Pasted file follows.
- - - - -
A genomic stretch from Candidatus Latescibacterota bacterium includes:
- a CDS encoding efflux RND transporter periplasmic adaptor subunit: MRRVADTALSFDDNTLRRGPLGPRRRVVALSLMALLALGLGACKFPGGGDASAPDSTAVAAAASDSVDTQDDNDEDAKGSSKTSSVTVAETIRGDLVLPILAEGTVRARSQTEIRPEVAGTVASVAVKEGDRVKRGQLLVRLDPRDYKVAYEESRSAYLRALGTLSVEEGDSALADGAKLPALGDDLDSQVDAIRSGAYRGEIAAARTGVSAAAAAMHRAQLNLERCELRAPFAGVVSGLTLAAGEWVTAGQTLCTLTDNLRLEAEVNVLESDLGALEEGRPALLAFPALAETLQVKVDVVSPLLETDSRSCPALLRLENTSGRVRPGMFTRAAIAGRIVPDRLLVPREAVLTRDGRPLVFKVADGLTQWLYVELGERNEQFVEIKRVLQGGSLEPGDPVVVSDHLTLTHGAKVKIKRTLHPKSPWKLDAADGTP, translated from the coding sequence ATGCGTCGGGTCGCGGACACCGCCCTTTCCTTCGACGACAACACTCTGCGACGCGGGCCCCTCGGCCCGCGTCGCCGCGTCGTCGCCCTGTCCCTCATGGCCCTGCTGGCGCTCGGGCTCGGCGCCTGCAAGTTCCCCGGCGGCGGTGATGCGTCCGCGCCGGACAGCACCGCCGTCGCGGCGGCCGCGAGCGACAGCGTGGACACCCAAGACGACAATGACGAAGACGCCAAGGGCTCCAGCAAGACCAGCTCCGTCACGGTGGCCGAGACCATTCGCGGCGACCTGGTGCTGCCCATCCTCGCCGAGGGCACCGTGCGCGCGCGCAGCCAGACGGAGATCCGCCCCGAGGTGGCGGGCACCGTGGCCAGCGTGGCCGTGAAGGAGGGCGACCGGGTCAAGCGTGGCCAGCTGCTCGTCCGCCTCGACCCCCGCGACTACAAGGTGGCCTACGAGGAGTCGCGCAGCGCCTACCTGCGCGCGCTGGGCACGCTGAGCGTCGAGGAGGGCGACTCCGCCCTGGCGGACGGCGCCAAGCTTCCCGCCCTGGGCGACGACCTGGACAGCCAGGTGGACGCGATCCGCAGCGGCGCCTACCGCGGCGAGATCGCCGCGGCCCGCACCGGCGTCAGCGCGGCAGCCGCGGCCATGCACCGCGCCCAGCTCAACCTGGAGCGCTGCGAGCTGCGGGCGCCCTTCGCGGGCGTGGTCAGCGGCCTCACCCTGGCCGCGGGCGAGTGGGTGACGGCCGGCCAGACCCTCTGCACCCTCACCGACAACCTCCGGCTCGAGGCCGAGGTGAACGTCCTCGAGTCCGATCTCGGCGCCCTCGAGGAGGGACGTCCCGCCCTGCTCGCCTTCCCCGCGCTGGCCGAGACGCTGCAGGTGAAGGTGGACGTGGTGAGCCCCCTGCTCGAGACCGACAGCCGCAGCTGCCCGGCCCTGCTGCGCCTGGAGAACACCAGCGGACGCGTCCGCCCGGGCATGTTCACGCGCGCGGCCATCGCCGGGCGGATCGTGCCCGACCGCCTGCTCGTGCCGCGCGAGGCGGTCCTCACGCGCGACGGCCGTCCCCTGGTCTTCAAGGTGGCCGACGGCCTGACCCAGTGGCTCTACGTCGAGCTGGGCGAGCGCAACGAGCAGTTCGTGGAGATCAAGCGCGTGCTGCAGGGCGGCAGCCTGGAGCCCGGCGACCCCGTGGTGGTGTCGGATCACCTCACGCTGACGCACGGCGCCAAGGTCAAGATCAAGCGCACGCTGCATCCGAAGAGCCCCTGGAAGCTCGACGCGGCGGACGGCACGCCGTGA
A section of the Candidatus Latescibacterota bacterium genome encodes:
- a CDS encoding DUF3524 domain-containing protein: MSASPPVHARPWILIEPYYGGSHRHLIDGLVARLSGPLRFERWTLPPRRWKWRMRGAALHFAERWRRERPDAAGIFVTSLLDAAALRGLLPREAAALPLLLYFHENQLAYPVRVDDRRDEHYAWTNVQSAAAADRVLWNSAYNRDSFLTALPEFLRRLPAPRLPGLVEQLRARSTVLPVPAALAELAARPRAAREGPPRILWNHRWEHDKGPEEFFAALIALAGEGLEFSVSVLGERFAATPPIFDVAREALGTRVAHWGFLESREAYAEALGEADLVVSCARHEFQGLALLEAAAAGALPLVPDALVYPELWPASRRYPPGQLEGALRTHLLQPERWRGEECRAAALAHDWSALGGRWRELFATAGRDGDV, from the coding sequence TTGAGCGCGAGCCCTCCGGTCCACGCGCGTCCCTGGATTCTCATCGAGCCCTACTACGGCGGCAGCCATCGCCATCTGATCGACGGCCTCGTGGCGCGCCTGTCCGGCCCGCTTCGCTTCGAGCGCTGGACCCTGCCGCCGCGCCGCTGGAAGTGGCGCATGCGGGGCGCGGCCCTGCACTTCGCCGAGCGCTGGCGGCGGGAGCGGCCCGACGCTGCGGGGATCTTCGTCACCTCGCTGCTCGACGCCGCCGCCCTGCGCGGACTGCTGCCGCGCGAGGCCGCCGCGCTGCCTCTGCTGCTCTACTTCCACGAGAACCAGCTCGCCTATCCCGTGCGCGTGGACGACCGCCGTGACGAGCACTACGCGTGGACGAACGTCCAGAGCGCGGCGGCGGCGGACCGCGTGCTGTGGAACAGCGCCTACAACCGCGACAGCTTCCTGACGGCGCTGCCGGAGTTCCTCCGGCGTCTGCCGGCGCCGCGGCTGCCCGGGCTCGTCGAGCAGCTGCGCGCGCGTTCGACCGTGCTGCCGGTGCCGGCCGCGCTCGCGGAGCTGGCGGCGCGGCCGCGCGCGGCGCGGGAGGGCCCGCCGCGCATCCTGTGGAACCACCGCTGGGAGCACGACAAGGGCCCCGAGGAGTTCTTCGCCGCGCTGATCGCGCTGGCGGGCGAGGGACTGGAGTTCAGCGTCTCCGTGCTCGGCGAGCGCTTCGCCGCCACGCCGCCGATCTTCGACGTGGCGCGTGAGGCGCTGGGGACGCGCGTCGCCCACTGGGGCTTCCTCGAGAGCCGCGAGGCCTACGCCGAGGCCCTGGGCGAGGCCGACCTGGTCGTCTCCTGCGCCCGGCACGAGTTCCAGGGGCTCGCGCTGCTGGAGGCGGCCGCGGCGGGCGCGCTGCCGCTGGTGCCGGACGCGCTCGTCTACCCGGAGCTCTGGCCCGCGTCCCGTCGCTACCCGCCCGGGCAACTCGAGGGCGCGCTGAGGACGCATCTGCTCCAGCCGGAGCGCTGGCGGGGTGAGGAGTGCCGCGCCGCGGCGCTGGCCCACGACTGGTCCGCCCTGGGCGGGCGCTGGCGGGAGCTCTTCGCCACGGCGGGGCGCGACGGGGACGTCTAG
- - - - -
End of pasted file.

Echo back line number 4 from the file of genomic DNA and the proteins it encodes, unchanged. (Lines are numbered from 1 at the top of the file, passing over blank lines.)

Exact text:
- a CDS encoding DUF3524 domain-containing protein: MSASPPVHARPWILIEPYYGGSHRHLIDGLVARLSGPLRFERWTLPPRRWKWRMRGAALHFAERWRRERPDAAGIFVTSLLDAAALRGLLPREAAALPLLLYFHENQLAYPVRVDDRRDEHYAWTNVQSAAAADRVLWNSAYNRDSFLTALPEFLRRLPAPRLPGLVEQLRARSTVLPVPAALAELAARPRAAREGPPRILWNHRWEHDKGPEEFFAALIALAGEGLEFSVSVLGERFAATPPIFDVAREALGTRVAHWGFLESREAYAEALGEADLVVSCARHEFQGLALLEAAAAGALPLVPDALVYPELWPASRRYPPGQLEGALRTHLLQPERWRGEECRAAALAHDWSALGGRWRELFATAGRDGDV, from the coding sequence TTGAGCGCGAGCCCTCCGGTCCACGCGCGTCCCTGGATTCTCATCGAGCCCTACTACGGCGGCAGCCATCGCCATCTGATCGACGGCCTCGTGGCGCGCCTGTCCGGCCCGCTTCGCTTCGAGCGCTGGACCCTGCCGCCGCGCCGCTGGAAGTGGCGCATGCGGGGCGCGGCCCTGCACTTCGCCGAGCGCTGGCGGCGGGAGCGGCCCGACGCTGCGGGGATCTTCGTCACCTCGCTGCTCGACGCCGCCGCCCTGCGCGGACTGCTGCCGCGCGAGGCCGCCGCGCTGCCTCTGCTGCTCTACTTCCACGAGAACCAGCTCGCCTATCCCGTGCGCGTGGACGACCGCCGTGACGAGCACTACGCGTGGACGAACGTCCAGAGCGCGGCGGCGGCGGACCGCGTGCTGTGGAACAGCGCCTACAACCGCGACAGCTTCCTGACGGCGCTGCCGGAGTTCCTCCGGCGTCTGCCGGCGCCGCGGCTGCCCGGGCTCGTCGAGCAGCTGCGCGCGCGTTCGACCGTGCTGCCGGTGCCGGCCGCGCTCGCGGAGCTGGCGGCGCGGCCGCGCGCGGCGCGGGAGGGCCCGCCGCGCATCCTGTGGAACCACCGCTGGGAGCACGACAAGGGCCCCGAGGAGTTCTTCGCCGCGCTGATCGCGCTGGCGGGCGAGGGACTGGAGTTCAGCGTCTCCGTGCTCGGCGAGCGCTTCGCCGCCACGCCGCCGATCTTCGACGTGGCGCGTGAGGCGCTGGGGACGCGCGTCGCCCACTGGGGCTTCCTCGAGAGCCGCGAGGCCTACGCCGAGGCCCTGGGCGAGGCCGACCTGGTCGTCTCCTGCGCCCGGCACGAGTTCCAGGGGCTCGCGCTGCTGGAGGCGGCCGCGGCGGGCGCGCTGCCGCTGGTGCCGGACGCGCTCGTCTACCCGGAGCTCTGGCCCGCGTCCCGTCGCTACCCGCCCGGGCAACTCGAGGGCGCGCTGAGGACGCATCTGCTCCAGCCGGAGCGCTGGCGGGGTGAGGAGTGCCGCGCCGCGGCGCTGGCCCACGACTGGTCCGCCCTGGGCGGGCGCTGGCGGGAGCTCTTCGCCACGGCGGGGCGCGACGGGGACGTCTAG